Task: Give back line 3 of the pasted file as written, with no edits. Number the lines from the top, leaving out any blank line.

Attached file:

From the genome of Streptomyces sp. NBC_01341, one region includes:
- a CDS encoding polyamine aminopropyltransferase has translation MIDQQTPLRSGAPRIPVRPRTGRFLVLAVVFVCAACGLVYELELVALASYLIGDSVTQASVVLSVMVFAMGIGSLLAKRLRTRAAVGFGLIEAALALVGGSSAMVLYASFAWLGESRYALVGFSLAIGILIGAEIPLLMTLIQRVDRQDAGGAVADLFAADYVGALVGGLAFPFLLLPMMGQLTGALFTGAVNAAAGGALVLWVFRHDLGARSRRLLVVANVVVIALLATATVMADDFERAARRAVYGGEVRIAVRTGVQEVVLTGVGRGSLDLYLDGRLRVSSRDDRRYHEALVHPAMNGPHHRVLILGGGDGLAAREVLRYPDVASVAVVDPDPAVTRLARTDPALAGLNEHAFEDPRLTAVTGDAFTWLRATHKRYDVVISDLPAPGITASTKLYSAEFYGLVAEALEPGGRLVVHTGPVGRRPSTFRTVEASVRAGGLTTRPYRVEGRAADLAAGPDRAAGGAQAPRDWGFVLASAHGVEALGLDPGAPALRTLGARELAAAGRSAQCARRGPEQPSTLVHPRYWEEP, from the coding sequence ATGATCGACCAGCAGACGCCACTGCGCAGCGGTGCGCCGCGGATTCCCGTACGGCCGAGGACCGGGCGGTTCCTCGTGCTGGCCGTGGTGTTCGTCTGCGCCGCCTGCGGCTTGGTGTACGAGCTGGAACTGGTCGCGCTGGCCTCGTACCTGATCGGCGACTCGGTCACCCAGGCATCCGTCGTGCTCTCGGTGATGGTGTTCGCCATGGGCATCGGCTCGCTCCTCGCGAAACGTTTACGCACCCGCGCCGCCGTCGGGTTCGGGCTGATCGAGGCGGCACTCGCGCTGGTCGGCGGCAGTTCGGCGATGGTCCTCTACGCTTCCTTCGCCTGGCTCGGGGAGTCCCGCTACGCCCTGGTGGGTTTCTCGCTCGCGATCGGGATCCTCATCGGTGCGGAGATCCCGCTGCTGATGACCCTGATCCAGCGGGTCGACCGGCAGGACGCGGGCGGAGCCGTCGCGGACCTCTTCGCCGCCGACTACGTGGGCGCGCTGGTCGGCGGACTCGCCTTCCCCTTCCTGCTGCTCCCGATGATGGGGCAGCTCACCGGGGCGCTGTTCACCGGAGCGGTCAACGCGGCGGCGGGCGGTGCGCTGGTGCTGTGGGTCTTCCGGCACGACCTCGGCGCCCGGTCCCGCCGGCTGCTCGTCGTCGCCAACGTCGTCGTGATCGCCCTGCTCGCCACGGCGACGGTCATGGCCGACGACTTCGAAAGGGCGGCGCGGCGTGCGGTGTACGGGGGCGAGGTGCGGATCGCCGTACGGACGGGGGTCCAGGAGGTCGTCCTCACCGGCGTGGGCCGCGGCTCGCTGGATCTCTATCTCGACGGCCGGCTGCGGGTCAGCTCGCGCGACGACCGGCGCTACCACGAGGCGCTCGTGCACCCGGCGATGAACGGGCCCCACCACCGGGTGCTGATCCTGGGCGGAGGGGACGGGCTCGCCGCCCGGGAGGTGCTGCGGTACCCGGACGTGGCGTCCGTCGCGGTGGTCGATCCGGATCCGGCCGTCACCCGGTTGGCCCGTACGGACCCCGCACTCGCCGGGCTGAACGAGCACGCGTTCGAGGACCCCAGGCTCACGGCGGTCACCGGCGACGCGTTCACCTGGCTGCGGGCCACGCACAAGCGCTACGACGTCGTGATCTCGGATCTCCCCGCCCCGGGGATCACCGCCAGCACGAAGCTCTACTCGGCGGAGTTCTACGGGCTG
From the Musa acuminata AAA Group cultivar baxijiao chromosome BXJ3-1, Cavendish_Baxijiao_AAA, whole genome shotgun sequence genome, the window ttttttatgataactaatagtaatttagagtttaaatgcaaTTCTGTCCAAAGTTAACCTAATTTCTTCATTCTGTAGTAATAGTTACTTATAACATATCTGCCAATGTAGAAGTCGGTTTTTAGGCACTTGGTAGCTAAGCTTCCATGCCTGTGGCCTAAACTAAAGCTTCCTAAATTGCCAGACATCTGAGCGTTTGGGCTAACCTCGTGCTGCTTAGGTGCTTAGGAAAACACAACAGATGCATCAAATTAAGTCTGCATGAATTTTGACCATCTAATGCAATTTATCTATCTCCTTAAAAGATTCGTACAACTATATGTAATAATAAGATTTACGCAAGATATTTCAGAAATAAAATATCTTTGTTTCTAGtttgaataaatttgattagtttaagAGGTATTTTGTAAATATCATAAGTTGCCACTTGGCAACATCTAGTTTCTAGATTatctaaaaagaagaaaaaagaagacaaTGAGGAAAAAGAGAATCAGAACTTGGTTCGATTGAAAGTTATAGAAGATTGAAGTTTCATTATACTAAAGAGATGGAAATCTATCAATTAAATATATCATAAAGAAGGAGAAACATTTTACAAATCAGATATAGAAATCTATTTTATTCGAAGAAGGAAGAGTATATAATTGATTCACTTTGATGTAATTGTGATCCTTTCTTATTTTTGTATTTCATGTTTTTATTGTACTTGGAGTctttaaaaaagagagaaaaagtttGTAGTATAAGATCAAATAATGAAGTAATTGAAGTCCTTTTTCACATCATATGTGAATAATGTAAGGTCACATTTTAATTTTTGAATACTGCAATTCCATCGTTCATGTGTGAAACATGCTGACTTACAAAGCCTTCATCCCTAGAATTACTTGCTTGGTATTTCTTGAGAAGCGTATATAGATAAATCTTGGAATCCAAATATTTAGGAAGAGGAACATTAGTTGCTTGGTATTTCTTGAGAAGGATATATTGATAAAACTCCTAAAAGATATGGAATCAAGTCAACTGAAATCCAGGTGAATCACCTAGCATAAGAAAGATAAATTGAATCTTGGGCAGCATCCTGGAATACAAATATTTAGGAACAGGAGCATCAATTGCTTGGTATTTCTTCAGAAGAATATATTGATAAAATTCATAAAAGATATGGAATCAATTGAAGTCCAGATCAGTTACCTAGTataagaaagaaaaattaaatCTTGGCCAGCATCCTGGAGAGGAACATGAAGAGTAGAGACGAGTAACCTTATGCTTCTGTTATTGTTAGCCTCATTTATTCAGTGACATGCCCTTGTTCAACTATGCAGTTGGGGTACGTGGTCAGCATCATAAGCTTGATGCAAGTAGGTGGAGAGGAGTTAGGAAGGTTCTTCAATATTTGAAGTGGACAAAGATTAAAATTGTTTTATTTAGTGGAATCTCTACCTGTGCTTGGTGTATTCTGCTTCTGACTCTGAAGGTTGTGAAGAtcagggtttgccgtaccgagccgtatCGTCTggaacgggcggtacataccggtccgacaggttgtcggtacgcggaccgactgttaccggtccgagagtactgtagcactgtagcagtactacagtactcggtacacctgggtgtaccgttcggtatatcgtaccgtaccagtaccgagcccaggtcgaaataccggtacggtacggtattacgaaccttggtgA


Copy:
From the Musa acuminata AAA Group cultivar baxijiao chromosome BXJ3-1, Cavendish_Baxijiao_AAA, whole genome shotgun sequence genome, the window ttttttatgataactaatagtaatttagagtttaaatgcaaTTCTGTCCAAAGTTAACCTAATTTCTTCATTCTGTAGTAATAGTTACTTATAACATATCTGCCAATGTAGAAGTCGGTTTTTAGGCACTTGGTAGCTAAGCTTCCATGCCTGTGGCCTAAACTAAAGCTTCCTAAATTGCCAGACATCTGAGCGTTTGGGCTAACCTCGTGCTGCTTAGGTGCTTAGGAAAACACAACAGATGCATCAAATTAAGTCTGCATGAATTTTGACCATCTAATGCAATTTATCTATCTCCTTAAAAGATTCGTACAACTATATGTAATAATAAGATTTACGCAAGATATTTCAGAAATAAAATATCTTTGTTTCTAGtttgaataaatttgattagtttaagAGGTATTTTGTAAATATCATAAGTTGCCACTTGGCAACATCTAGTTTCTAGATTatctaaaaagaagaaaaaagaagacaaTGAGGAAAAAGAGAATCAGAACTTGGTTCGATTGAAAGTTATAGAAGATTGAAGTTTCATTATACTAAAGAGATGGAAATCTATCAATTAAATATATCATAAAGAAGGAGAAACATTTTACAAATCAGATATAGAAATCTATTTTATTCGAAGAAGGAAGAGTATATAATTGATTCACTTTGATGTAATTGTGATCCTTTCTTATTTTTGTATTTCATGTTTTTATTGTACTTGGAGTctttaaaaaagagagaaaaagtttGTAGTATAAGATCAAATAATGAAGTAATTGAAGTCCTTTTTCACATCATATGTGAATAATGTAAGGTCACATTTTAATTTTTGAATACTGCAATTCCATCGTTCATGTGTGAAACATGCTGACTTACAAAGCCTTCATCCCTAGAATTACTTGCTTGGTATTTCTTGAGAAGCGTATATAGATAAATCTTGGAATCCAAATATTTAGGAAGAGGAACATTAGTTGCTTGGTATTTCTTGAGAAGGATATATTGATAAAACTCCTAAAAGATATGGAATCAAGTCAACTGAAATCCAGGTGAATCACCTAGCATAAGAAAGATAAATTGAATCTTGGGCAGCATCCTGGAATACAAATATTTAGGAACAGGAGCATCAATTGCTTGGTATTTCTTCAGAAGAATATATTGATAAAATTCATAAAAGATATGGAATCAATTGAAGTCCAGATCAGTTACCTAGTataagaaagaaaaattaaatCTTGGCCAGCATCCTGGAGAGGAACATGAAGAGTAGAGACGAGTAACCTTATGCTTCTGTTATTGTTAGCCTCATTTATTCAGTGACATGCCCTTGTTCAACTATGCAGTTGGGGTACGTGGTCAGCATCATAAGCTTGATGCAAGTAGGTGGAGAGGAGTTAGGAAGGTTCTTCAATATTTGAAGTGGACAAAGATTAAAATTGTTTTATTTAGTGGAATCTCTACCTGTGCTTGGTGTATTCTGCTTCTGACTCTGAAGGTTGTGAAGAtcagggtttgccgtaccgagccgtatCGTCTggaacgggcggtacataccggtccgacaggttgtcggtacgcggaccgactgttaccggtccgagagtactgtagcactgtagcagtactacagtactcggtacacctgggtgtaccgttcggtatatcgtaccgtaccagtaccgagcccaggtcgaaataccggtacggtacggtattacgaaccttggtgA